Do grapes go on trees? Normally the answer would be no, they grow on vines. The exception is the jabuticaba tree.
Scientifically speaking, there is no difference between a tree, a vine, and a shrub. All of them have one thing in common, which is the woody stem that is perennial - meaning it remains living from season to season, rather than dying off like the shoot of a flower.
Although there is no scientific distinction between them, customarily we think of a tree as having a perennial stem (what we call a trunk) that is at least 4 to 5 feet above the ground and at least 3 inches in diameter, along with a crown of foliage of some sort atop (e.g. leaves or needles) that reaches a mature height of at least 13 feet. For measurements less than these, we typically refer to it as a shrub.
For vines, we think of them as having a stem which is not self supporting, often living on the surface of the ground or relying on the surface it rests upon.
Granted the exact measurements may differ slightly depending on who you ask, but generally speaking these are universal opinions as to what the difference between a vine versus a tree versus a shrub. Though from a scientific perspective, all are considered the same thing without differentiation between them.
What is it?
Regardless of your definition of a vine, you almost certainly would not call the Brazilian grape tree a vine. As you see in the photo above, it is clearly what we think of as being a tree - a trunk that is self supporting, tall, and thick.
This Plinia cauliflora plant is most often referred to as a Brazilian grape tree by speakers of English and the jabuticaba tree by Portuguese speakers, which is Brazil's official language. It's an anomaly in the plant kingdom. With virtually every other plant, the blossoming flowers which eventually turn into fruits or berries are found on the plant's appendages. With the grape tree, the fruit grows on the trunk/stem.
How do you pronounce jabuticaba? Ja-bootie-caba is the most frequent English pronunciation.
Where does it grow? Where to buy it?
Outside of the Brazil states of Minas Gerais and Sao Paulo, you are unlikely to see this very unique tree.
If you want to cultivate, where do you go to buy a Brazilian grape tree? Not your local nursery, as they certainly won't have it and most likely won't even know what it is!
Trying to buy one from Brazil and importing it would be near impossible - or at least a huge headache - given the hoops one needs to jump through with customs in order to legally import live plants, fruits, or vegetables from other countries into the United States (as well as most European countries).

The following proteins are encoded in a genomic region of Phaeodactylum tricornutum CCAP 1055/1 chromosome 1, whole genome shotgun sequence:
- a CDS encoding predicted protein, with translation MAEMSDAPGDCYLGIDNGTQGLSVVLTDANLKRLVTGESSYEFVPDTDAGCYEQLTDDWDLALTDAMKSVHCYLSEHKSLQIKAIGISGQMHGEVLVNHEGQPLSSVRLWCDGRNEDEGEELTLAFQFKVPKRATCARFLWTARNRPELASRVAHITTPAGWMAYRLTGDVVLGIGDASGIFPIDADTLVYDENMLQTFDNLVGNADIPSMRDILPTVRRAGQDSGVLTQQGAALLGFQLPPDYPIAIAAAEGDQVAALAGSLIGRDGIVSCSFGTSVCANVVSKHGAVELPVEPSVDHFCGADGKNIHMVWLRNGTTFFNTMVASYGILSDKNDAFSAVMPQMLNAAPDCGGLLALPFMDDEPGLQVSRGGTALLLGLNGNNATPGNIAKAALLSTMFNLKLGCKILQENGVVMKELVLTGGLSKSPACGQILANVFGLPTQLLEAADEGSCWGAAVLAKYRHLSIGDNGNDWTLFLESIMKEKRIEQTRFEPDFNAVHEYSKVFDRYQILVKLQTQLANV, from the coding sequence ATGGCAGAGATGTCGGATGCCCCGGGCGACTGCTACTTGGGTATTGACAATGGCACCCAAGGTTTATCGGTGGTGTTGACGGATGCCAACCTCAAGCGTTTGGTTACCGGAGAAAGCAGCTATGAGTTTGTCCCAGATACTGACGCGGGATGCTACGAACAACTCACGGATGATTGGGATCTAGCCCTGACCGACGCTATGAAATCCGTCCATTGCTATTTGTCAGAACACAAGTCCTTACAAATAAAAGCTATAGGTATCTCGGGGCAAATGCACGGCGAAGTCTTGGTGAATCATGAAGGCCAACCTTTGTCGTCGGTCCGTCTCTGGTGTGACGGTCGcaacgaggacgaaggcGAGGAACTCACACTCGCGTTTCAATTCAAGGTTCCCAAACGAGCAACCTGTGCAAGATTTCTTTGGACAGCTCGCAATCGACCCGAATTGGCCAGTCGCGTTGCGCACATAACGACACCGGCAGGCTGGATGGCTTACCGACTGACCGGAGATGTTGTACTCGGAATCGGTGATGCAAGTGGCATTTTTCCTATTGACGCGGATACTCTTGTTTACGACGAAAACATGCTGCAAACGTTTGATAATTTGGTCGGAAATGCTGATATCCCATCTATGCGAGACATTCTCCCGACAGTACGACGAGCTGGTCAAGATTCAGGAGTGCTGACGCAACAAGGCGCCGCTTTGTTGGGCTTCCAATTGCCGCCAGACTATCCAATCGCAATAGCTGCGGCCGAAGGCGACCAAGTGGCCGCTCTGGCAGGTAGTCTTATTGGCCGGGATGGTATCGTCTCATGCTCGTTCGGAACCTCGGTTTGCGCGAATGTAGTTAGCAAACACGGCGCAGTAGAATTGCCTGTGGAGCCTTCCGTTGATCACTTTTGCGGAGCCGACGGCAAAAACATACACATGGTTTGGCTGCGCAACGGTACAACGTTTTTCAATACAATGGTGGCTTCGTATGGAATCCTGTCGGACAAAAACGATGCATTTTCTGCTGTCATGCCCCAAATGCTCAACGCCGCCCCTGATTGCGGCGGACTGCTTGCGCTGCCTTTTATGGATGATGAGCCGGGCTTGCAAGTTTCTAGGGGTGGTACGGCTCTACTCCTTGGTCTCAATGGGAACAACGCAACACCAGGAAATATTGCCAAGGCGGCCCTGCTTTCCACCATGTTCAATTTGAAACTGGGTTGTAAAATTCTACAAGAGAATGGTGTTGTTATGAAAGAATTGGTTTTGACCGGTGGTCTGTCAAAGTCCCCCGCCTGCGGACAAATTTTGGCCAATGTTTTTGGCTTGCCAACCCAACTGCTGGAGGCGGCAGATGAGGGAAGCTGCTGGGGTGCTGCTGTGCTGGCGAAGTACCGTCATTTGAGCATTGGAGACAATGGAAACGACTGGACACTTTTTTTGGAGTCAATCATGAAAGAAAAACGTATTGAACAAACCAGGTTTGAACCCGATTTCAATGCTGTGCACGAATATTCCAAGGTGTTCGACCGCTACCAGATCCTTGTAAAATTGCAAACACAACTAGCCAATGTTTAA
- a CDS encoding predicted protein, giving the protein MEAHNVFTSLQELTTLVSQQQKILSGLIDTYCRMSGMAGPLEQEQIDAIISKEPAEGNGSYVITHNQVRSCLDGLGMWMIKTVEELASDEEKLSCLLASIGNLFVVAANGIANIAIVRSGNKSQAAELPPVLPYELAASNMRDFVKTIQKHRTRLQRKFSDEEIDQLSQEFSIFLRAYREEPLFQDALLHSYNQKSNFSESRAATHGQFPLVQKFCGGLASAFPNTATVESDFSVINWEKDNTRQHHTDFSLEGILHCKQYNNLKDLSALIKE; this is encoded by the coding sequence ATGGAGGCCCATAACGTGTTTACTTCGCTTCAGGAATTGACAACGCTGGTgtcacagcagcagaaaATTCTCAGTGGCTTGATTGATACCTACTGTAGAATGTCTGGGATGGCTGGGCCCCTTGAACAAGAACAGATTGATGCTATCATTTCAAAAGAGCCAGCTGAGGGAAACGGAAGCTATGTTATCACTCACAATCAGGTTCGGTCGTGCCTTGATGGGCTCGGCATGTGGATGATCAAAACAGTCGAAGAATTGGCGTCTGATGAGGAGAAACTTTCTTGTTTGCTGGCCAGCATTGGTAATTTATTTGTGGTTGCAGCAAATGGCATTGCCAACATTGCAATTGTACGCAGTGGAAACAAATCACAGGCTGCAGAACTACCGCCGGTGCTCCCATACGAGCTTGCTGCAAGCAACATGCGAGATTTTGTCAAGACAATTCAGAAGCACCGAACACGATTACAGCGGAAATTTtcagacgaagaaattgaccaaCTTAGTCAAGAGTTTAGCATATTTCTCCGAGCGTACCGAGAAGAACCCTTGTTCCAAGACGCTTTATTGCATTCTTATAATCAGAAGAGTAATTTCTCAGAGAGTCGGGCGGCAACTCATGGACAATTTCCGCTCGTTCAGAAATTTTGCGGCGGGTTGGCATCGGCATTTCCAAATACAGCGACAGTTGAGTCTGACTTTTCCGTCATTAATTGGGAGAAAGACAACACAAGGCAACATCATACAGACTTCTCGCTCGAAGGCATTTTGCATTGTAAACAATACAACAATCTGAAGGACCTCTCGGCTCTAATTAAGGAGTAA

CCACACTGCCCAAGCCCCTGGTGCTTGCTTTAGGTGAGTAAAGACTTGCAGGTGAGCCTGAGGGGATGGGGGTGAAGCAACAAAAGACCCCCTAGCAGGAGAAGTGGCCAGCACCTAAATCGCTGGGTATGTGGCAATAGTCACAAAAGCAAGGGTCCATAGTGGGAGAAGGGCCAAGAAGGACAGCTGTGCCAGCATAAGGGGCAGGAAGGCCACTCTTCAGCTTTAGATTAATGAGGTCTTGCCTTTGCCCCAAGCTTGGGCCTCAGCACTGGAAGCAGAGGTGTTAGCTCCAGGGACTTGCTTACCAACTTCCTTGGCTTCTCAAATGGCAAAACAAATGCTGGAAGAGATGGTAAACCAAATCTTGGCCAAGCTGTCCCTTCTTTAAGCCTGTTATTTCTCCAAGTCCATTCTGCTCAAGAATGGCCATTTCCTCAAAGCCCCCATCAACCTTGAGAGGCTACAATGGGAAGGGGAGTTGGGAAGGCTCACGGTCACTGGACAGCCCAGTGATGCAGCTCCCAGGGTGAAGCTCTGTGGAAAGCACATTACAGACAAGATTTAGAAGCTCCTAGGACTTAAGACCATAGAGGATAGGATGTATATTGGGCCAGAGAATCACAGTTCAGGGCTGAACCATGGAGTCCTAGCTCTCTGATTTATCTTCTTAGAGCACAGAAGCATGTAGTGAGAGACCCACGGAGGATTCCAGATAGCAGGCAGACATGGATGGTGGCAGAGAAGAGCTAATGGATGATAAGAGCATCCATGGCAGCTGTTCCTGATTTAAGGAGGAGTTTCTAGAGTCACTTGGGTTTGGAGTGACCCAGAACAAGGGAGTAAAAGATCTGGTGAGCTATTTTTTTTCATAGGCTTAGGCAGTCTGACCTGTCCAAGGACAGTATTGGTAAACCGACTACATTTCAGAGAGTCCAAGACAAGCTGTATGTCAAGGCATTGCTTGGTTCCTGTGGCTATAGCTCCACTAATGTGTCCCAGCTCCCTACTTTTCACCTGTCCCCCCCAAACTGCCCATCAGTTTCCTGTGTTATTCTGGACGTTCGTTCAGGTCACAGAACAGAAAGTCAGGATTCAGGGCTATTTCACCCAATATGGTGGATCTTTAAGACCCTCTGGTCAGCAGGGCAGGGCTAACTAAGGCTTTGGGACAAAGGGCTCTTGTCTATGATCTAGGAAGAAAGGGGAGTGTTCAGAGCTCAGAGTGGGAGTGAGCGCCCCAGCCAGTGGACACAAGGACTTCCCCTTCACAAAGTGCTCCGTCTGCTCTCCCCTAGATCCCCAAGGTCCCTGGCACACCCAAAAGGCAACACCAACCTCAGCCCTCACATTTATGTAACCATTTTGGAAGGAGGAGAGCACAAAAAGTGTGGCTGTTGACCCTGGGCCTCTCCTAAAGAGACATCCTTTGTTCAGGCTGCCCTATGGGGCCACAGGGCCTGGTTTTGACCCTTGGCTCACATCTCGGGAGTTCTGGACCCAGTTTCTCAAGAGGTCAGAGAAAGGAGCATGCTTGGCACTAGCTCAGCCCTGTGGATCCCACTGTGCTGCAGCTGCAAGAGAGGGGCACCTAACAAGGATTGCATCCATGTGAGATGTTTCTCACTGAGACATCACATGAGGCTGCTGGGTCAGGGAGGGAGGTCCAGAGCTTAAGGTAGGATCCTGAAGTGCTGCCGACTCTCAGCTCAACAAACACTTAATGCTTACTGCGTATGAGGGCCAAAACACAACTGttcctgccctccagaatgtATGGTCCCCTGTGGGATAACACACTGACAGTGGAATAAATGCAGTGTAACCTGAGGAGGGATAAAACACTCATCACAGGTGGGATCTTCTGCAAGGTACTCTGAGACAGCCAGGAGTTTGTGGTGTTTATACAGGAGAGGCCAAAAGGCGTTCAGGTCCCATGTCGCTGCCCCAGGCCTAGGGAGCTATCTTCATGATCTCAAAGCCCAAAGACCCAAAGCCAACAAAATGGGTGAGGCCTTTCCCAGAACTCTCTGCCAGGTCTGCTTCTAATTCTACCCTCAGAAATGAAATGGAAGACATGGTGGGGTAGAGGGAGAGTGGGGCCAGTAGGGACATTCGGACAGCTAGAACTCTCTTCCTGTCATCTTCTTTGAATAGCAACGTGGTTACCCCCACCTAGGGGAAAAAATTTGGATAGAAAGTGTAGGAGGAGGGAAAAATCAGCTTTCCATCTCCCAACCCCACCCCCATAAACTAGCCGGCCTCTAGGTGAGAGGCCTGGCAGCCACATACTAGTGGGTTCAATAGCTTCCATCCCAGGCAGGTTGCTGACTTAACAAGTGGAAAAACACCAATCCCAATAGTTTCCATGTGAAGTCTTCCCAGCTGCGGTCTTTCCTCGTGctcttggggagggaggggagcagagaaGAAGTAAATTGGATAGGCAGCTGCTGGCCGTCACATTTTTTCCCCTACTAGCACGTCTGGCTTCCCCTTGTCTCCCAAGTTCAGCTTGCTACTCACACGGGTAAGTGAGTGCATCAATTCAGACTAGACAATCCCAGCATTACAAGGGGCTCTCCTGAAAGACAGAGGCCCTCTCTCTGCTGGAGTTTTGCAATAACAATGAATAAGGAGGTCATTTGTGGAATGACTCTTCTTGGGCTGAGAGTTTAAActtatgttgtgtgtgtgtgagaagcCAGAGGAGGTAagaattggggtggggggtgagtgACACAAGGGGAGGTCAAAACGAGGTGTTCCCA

Your best bet to buy one is finding a horticultural enthusiast group within the U.S. (or whichever country you live) and have them help you locate a person in your same country that can provide a starter seedling. You may also come across a mail order specialty nursery online in your country which can sell you one directly.
In the U.S. people have been known to grow the jabuticaba in Southern California (Los Angeles, Orange County, San Diego), southern Florida (Key West, Boca Raton, Miami), Texas (Austin, Houston, San Antonio) and Hawaii. It can reach a height of up to 35 feet or so in its native homeland but in these colder climates, many report their trees only growing 7 to 15 feet tall. Regardless, even though the cooler temperatures lead to smaller trees, they still fulfill the necessary requirements to stay alive and produce delicious fruit.
Are they edible? What do they taste like?
The fruit from the Brazilian grape tree is edible, but what does it taste like? The inside consists of a white gelatinous or creamy pulp, with a flavor that has been described as being quite similar to muscadine grapes. Inside the pulp you will also find seeds, from one to four of them. The skin of the jabuticaba is also edible too, which has been described as being more green and herbal tasting. Since the skin has a high tannin content, it probably should only be consumed in moderation. For that reason, even though the peel extract has a much higher amount of antioxidants, we certainly would question the safety of consuming it on a regular basis. High amounts of tannin are generally not beneficial for one's health.
Are the grapes/fruits nutritious?
How much antioxidants does it have? If you're basing it on the entire fruit, not a whole lot. An ORAC value of 1,511 is higher than white grapes at (1,018), but lower than black grapes (1,746) and red grapes (1,788). To put this in perspective, almost all common varieties of apples score higher than Brazilian grape tree fruit. Most of the antioxidants are in its outer skin, which is rich in anthocyanins. If you look at just the ORAC values for the jabuticaba skin/peel extract it is quite high.
Antioxidants aside, other health benefits have been suggested for this grape, as it has been recommended for asthma suffers, diarrhea relief, and being beneficial for hair loss. However none of these claims are clinically validated, therefore it is not meant to prevent, treat, or cure any disease.
Research Support, Non-U.S. Gov't: Leite-Legatti AV, Batista AG, Dragano NRV et al. Jaboticaba peel: Antioxidant compounds, antiproliferative and antimutagenic activities. Food Research International. Volume 49, Issue 1, Pages 596-603. Nov 2012